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OCT 14, 2023 - MAY 19, 2024

“Art is incredible not for itself, but in changing the artist’s relation to other things. . . perspective.”

– Walter Inglis Anderson 

Soft light washes over marsh grasses as the sun crests the horizon. The inky black of the sea contrasts against a dead tree’s white, skeletal body resting in the salt water. Ripples and undulations of sediment are pushed and pulled by the tides, creating patterns that can only be seen from a thousand feet in the air.


This is the perspective of the Southern landscape that Ben Depp captures in his artwork. The artist has spent a decade photographing the disappearing wetlands of the Gulf South from a paraglider, seeking out the places where the land is steadily being absorbed and reclaimed by the sea. Join Depp in the sky and connect to these remote Southern wetlands as never before.

The southernmost areas of Mississippi and Louisiana have one of the highest rates of sea level rise in the world, putting vulnerable low-lying lands—and the people who live there—in danger of disappearing beneath the waves. Depp’s work acts as a kind of memorial to our quickly vanishing terra firma—photographic documents that are equal parts beauty and loss. Depp’s work invites viewers to see changing climate from the perspective of the birds, and to consider the importance of these Southern wetlands to all manner of intertwined ecosystems.

Much like the twentieth century artist Walter Anderson, Depp seeks out places many do not have access to or would not ordinarily venture. He captures delicate, intangible moments created by light, weather, and thousands of years of sedimentary deposits. Depp’s work also shows human interference, loss, and connection to the natural world in the forms of levees, highways, and things left behind.



Ben Depp’s first encounter with the surrealistic landscape of Southern Louisiana was from the window of a commercial airplane. From that experience, Depp began to wonder if he could capture the tragic story of erosion through aerial photographs. And so, the intrepid artist learned to fly a paraglider. He comments on this experience, stating, “The first time I flew it felt unreal. I launched by running, took off with a motor on my back and wing overhead, and one minute later I was a hundred feet in the air. I still question how a few pounds of fabric, strings, and a little gas engine can propel me to such heights.” Later, Depp found the need to venture further and built a wooden sailboat in order to reach the remote barrier islands of Louisiana. As part of his process, the artist spends hours in the air, searching for and capturing these fleeting photographic moments.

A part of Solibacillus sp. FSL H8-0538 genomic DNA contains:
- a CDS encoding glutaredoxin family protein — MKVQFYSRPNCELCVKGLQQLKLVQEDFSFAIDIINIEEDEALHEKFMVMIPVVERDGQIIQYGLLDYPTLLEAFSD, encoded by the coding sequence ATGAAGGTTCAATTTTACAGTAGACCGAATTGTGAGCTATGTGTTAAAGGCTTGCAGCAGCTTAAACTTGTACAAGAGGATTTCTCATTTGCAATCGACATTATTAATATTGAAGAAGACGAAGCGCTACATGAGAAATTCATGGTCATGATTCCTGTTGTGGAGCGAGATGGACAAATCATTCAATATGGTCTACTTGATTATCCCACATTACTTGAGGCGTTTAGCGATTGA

This short film charts recent developments in Depp's artistic process, which include the construction and launch of a small sailboat, in his ongoing quest to cultivate intimate perspectives of and relationship with the region's changing landscapes. 


THIS LAND is funded in part by a grant from South Arts with support from The Andrew W. Mellon Foundation. Additional support provided by the Mississippi Arts Commission.





Additional support provided by Restore the Mississippi Delta.

WAMA's Exhibition Schedule is presented by Blue Cross and Blue Shield of Mississippi and the Mississippi Arts Commission.

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